Date: July 31, 2015
By Prof. Herbert M. Eze, Special to the ASSIST News Service
MUBI, NIGERIA (ANS – July 31, 2015) -- As the academic year 2014/015 ended on Friday July 24, 2015 in Nigeria, it is necessary to tell the unfortunate story of how many schools in northeastern Nigeria with particular reference to those in Mubi, Adamawa State, had less than one term of schooling out of the three terms, due to the activities of the Boko Haram (BH) insurgents.
I have delayed in telling the story of what our school suffered amidst the crises that engulfed this part of Nigeria until I personally travelled to Mubi after it was recovered by the Joint Task Force (JTF) to see what is left of the city and its investments after the carnage.
The forces of Boko Haram entered the city of Mubi and began to unleash terror on Wednesday, October 24, 2014. I would have arrived Mubi the previous day, Tuesday, if I had not changed my travel plan to go the upper week.
Our school Supervisor arrived Mubi from Onitsha on Monday, the 22nd, and just left the school compound a few minutes on Wednesday morning before the BH struck at about 10.45 am. She escaped from where she was because coming back would be suicidal, but she called the school and warned them of the unfortunate development in the city. It was a call that helped in saving many lives although we lost some lives.
The supervisor and one of the head teachers who escaped death during the Mubi crises fled to Yola but became stranded as their journey to Onitsha was delayed for days because luxury buses were not available for their journey down south. Even when they became available, the population waiting in Yola for the journey was too much, therefore people lined up for days before it could reach their turn for the journey.
These two ladies visited me in Nnewi on Saturday, November 8, 2014, after their return from Yola and gave me first- hand account of what transpired in Mubi during the BH incident. They informed me that the school lost our Chairman of Parents Teachers Association (P.T.A), and a male parent of our school children.
Resumption date for the third term 2014/015 in Evangel Academy, Mubi, was on Monday, 27 April. I sent a text message to our key staff members to inform them, however, it was only the principal that called me on that day and reported his arrival to Mubi. For security reasons, our staff from the East and the school children from the eastern area did not respond. Even among the indigenes, it took some time before staff and school children started gradually returning to school.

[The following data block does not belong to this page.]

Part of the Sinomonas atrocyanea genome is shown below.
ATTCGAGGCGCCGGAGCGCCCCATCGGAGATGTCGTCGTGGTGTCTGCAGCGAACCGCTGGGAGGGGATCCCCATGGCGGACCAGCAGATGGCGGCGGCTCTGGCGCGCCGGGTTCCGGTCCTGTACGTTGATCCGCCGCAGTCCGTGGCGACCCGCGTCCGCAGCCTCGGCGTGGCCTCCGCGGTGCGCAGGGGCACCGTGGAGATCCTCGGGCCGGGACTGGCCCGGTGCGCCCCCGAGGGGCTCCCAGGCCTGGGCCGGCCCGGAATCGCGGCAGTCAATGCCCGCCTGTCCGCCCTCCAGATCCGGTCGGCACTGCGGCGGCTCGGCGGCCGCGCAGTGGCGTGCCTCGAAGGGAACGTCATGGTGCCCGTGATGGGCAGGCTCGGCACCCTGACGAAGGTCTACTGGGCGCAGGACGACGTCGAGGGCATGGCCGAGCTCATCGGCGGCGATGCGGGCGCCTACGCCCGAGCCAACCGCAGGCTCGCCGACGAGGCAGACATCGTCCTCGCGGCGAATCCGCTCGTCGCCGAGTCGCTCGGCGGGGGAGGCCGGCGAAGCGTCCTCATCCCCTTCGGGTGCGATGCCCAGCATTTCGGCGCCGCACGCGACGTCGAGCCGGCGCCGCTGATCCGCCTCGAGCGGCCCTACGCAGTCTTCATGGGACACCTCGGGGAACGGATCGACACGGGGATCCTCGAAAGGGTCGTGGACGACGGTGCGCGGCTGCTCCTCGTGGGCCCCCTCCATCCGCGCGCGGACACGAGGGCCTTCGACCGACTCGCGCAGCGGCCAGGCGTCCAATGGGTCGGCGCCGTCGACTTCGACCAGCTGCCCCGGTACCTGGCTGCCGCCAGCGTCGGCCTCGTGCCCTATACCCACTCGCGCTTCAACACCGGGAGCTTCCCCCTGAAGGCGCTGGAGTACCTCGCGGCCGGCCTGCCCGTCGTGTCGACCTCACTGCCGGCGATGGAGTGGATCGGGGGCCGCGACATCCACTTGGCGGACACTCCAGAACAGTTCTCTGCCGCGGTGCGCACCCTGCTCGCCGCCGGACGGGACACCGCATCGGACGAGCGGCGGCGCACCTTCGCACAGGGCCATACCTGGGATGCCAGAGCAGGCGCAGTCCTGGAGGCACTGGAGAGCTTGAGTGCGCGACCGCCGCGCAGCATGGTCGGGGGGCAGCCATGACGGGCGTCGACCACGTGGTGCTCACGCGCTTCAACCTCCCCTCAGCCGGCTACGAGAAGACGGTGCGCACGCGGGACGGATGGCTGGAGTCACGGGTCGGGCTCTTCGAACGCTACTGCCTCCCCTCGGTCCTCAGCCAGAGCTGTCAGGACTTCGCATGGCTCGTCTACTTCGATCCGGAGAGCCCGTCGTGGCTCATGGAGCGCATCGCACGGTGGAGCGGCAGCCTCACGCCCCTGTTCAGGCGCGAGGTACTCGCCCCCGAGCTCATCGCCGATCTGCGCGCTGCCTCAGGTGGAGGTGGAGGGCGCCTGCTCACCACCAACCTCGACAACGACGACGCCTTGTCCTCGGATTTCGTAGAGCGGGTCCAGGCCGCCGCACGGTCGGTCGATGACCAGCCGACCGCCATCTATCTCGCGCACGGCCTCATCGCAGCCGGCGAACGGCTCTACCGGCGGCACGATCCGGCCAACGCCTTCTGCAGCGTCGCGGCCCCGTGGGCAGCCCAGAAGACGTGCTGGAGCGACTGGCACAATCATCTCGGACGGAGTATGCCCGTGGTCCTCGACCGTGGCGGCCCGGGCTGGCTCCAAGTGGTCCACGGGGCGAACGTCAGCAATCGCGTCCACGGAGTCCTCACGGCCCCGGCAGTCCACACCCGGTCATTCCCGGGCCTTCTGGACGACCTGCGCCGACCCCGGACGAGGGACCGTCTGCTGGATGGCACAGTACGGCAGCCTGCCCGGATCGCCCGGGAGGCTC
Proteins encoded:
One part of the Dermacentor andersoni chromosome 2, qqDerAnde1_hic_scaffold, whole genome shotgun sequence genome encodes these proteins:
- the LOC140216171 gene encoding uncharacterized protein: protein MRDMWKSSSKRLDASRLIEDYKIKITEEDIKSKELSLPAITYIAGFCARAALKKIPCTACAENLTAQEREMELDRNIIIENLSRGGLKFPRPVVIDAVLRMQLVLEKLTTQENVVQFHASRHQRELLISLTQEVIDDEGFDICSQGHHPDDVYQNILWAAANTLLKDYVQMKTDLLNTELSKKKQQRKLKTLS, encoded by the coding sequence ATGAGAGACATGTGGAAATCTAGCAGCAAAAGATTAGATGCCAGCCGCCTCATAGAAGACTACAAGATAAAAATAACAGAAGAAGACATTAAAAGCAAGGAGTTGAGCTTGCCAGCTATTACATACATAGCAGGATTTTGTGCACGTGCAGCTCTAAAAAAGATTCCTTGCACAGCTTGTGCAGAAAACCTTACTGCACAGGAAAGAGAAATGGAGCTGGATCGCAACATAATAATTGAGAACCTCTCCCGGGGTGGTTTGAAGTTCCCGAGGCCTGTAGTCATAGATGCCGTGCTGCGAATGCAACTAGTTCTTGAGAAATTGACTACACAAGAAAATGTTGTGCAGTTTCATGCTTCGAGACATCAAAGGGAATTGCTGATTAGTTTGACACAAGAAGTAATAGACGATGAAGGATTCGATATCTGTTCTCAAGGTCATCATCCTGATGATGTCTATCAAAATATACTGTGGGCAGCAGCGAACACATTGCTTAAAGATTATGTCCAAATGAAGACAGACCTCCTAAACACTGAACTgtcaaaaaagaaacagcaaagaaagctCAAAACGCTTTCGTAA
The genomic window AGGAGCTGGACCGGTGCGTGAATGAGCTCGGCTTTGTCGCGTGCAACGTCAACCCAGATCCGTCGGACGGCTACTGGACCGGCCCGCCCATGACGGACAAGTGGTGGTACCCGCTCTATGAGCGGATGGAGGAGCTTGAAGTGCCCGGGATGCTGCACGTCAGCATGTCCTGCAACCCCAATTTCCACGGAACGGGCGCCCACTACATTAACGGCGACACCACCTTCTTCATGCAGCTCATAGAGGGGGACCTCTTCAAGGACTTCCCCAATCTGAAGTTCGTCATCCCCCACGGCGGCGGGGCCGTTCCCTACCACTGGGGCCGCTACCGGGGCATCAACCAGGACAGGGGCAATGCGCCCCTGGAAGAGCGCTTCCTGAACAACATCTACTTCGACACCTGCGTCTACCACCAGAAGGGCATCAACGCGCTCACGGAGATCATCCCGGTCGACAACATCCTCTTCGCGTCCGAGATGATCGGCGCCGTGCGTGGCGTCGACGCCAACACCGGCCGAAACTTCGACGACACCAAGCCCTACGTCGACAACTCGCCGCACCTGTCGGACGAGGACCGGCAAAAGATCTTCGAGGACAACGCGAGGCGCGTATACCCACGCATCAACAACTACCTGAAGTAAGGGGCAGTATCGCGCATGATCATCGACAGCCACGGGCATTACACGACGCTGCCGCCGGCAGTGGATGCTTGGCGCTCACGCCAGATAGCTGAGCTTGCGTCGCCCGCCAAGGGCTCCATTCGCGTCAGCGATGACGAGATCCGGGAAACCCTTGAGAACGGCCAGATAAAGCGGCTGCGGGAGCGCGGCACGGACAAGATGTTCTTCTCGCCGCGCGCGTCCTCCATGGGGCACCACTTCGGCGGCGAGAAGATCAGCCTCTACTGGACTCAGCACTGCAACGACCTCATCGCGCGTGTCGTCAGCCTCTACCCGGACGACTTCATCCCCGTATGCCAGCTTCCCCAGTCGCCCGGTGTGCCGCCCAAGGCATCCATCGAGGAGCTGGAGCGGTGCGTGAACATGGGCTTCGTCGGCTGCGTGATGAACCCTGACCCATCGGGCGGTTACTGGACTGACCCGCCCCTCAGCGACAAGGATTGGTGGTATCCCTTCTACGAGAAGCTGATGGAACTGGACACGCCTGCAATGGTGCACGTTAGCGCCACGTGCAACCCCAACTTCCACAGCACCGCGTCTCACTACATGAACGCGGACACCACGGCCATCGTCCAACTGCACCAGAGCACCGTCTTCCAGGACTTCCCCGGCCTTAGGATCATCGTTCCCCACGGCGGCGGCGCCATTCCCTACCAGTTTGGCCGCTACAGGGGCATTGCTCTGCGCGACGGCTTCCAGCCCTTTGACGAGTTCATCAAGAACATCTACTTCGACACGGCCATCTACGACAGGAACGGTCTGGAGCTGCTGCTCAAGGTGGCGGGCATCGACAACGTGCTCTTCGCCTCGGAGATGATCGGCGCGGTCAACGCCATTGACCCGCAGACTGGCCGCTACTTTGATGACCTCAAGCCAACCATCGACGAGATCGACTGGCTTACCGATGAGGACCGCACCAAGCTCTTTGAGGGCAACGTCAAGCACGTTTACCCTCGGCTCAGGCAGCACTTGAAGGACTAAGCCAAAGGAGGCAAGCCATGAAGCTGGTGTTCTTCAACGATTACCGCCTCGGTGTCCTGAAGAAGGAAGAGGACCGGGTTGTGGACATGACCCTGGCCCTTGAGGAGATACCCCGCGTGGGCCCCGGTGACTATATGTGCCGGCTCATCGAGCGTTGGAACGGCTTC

General Muhammadu Buhari (GMB) became president elect following the presidential and national assembly elections on 29th of April and later sworn in as president a month later. Our staff and people from the east began trickling into the city when people started to feel a bit secure after GMB was sworn in peacefully as President.
Even till the end of the term on Friday, July 24, 2015, we only had less than a-quarter of the previous school population and could hardly pay our available staff not to talk of adding the cost of my transport and other expenditures to Mubi during the trip. This accounts for my not travelling again to participate in the end of the year event scheduled for Sunday, July 26th.
I hope to be in Mubi at the beginning of next term for Teacher Education and Planning Programme (TEPP) which has been our tradition almost since the inception of Evangel Academy in 1987. However, the security situation is yet to improve following the recent killings in Askira Uba near Mubi by BH insurgents believed to have come from Sambisa forest.
We pray that President Buhari will soon deliver on his promise of defeating and totally uprooting terrorism in the country. Until then, the hope of having steady schooling in Mubi is dashed. For the whole academic year, 2014/015, we lost first and second term and the third term was incomplete. Although we may not say this for all the schools in northeastern States of Borno, Adamawa and Yobe, but sure, for most of them.
If the government pay their public school staff and maintain their schools from the federation and state accounts which accrue from our oil money, taxes and other public funds, from where will private schools pay their staff and maintain their schools; especially these schools in crises affected areas which lost much/most of their population and returned to damaged and abandoned compounds? Are the staff, pupils and students in these school not Nigerians? Some financial support from the government and philanthropists, in such a time as this, will help to encourage their efforts in contributing to education in Nigeria.
Evangel Academy, Mubi, in Adamawa State has provided education in the State for nearly three decades through our Day-care, Nursery, Primary and Secondary School programs. Our vision/ proposal for a private university is only on hold due to the present crises in the northeast. We have made significant contribution towards the development of Adamawa State in various ways. (See GNAGAD/NISSGA 2014 Award, The Majesty Magazine, p. 54. Our Majesty Global Magazine, Abuja).
Our graduates serve at various places in Adamawa State and Nigeria both at the public and private sectors. Many of them are presently in higher institutions at different places in the country and overseas.
Photo captions: 1) Evangel Academy Students before the incident. 2) Students before the Boko Haram incident,